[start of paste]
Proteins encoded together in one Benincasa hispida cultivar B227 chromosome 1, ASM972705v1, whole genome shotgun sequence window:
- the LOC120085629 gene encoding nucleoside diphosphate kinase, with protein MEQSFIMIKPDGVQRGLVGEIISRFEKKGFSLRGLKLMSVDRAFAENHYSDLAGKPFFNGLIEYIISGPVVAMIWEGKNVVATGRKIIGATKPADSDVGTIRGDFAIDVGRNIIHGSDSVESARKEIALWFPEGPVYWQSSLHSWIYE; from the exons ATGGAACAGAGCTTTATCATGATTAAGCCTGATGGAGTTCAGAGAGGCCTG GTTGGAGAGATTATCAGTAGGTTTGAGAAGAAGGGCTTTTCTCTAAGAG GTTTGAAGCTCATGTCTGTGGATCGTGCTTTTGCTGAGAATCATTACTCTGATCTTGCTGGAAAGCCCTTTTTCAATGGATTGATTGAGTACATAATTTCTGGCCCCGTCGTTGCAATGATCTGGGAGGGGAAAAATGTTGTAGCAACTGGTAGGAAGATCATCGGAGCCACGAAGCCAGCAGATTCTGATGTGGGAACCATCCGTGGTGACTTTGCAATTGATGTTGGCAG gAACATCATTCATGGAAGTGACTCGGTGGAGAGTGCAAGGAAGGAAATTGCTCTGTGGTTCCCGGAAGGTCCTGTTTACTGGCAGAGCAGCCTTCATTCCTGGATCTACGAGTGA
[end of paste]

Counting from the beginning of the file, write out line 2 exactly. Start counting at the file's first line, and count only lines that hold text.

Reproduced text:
- the LOC120085629 gene encoding nucleoside diphosphate kinase, with protein MEQSFIMIKPDGVQRGLVGEIISRFEKKGFSLRGLKLMSVDRAFAENHYSDLAGKPFFNGLIEYIISGPVVAMIWEGKNVVATGRKIIGATKPADSDVGTIRGDFAIDVGRNIIHGSDSVESARKEIALWFPEGPVYWQSSLHSWIYE; from the exons ATGGAACAGAGCTTTATCATGATTAAGCCTGATGGAGTTCAGAGAGGCCTG GTTGGAGAGATTATCAGTAGGTTTGAGAAGAAGGGCTTTTCTCTAAGAG GTTTGAAGCTCATGTCTGTGGATCGTGCTTTTGCTGAGAATCATTACTCTGATCTTGCTGGAAAGCCCTTTTTCAATGGATTGATTGAGTACATAATTTCTGGCCCCGTCGTTGCAATGATCTGGGAGGGGAAAAATGTTGTAGCAACTGGTAGGAAGATCATCGGAGCCACGAAGCCAGCAGATTCTGATGTGGGAACCATCCGTGGTGACTTTGCAATTGATGTTGGCAG gAACATCATTCATGGAAGTGACTCGGTGGAGAGTGCAAGGAAGGAAATTGCTCTGTGGTTCCCGGAAGGTCCTGTTTACTGGCAGAGCAGCCTTCATTCCTGGATCTACGAGTGA